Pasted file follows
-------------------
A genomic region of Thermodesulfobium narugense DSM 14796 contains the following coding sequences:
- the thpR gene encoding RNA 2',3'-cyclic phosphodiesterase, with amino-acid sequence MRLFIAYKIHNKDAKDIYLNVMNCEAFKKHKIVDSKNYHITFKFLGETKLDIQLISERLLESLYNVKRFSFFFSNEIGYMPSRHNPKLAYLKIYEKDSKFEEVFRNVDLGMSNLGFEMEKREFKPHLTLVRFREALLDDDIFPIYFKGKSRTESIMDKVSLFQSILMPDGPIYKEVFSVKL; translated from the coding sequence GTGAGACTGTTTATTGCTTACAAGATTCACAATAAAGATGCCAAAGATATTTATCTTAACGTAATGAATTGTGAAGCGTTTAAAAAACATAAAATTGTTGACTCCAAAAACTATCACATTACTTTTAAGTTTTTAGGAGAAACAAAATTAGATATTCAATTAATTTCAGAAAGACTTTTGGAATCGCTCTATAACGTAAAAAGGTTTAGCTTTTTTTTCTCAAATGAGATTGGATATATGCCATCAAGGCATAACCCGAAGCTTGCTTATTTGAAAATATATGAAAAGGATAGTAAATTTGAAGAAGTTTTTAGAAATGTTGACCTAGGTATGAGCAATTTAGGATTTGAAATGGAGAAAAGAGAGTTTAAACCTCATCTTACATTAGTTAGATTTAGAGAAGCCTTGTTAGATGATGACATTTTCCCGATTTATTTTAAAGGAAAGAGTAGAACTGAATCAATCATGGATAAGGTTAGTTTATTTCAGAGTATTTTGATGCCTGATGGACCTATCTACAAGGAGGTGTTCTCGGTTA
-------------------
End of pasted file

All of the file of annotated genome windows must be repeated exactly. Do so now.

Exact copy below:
A genomic region of Thermodesulfobium narugense DSM 14796 contains the following coding sequences:
- the thpR gene encoding RNA 2',3'-cyclic phosphodiesterase, with amino-acid sequence MRLFIAYKIHNKDAKDIYLNVMNCEAFKKHKIVDSKNYHITFKFLGETKLDIQLISERLLESLYNVKRFSFFFSNEIGYMPSRHNPKLAYLKIYEKDSKFEEVFRNVDLGMSNLGFEMEKREFKPHLTLVRFREALLDDDIFPIYFKGKSRTESIMDKVSLFQSILMPDGPIYKEVFSVKL; translated from the coding sequence GTGAGACTGTTTATTGCTTACAAGATTCACAATAAAGATGCCAAAGATATTTATCTTAACGTAATGAATTGTGAAGCGTTTAAAAAACATAAAATTGTTGACTCCAAAAACTATCACATTACTTTTAAGTTTTTAGGAGAAACAAAATTAGATATTCAATTAATTTCAGAAAGACTTTTGGAATCGCTCTATAACGTAAAAAGGTTTAGCTTTTTTTTCTCAAATGAGATTGGATATATGCCATCAAGGCATAACCCGAAGCTTGCTTATTTGAAAATATATGAAAAGGATAGTAAATTTGAAGAAGTTTTTAGAAATGTTGACCTAGGTATGAGCAATTTAGGATTTGAAATGGAGAAAAGAGAGTTTAAACCTCATCTTACATTAGTTAGATTTAGAGAAGCCTTGTTAGATGATGACATTTTCCCGATTTATTTTAAAGGAAAGAGTAGAACTGAATCAATCATGGATAAGGTTAGTTTATTTCAGAGTATTTTGATGCCTGATGGACCTATCTACAAGGAGGTGTTCTCGGTTA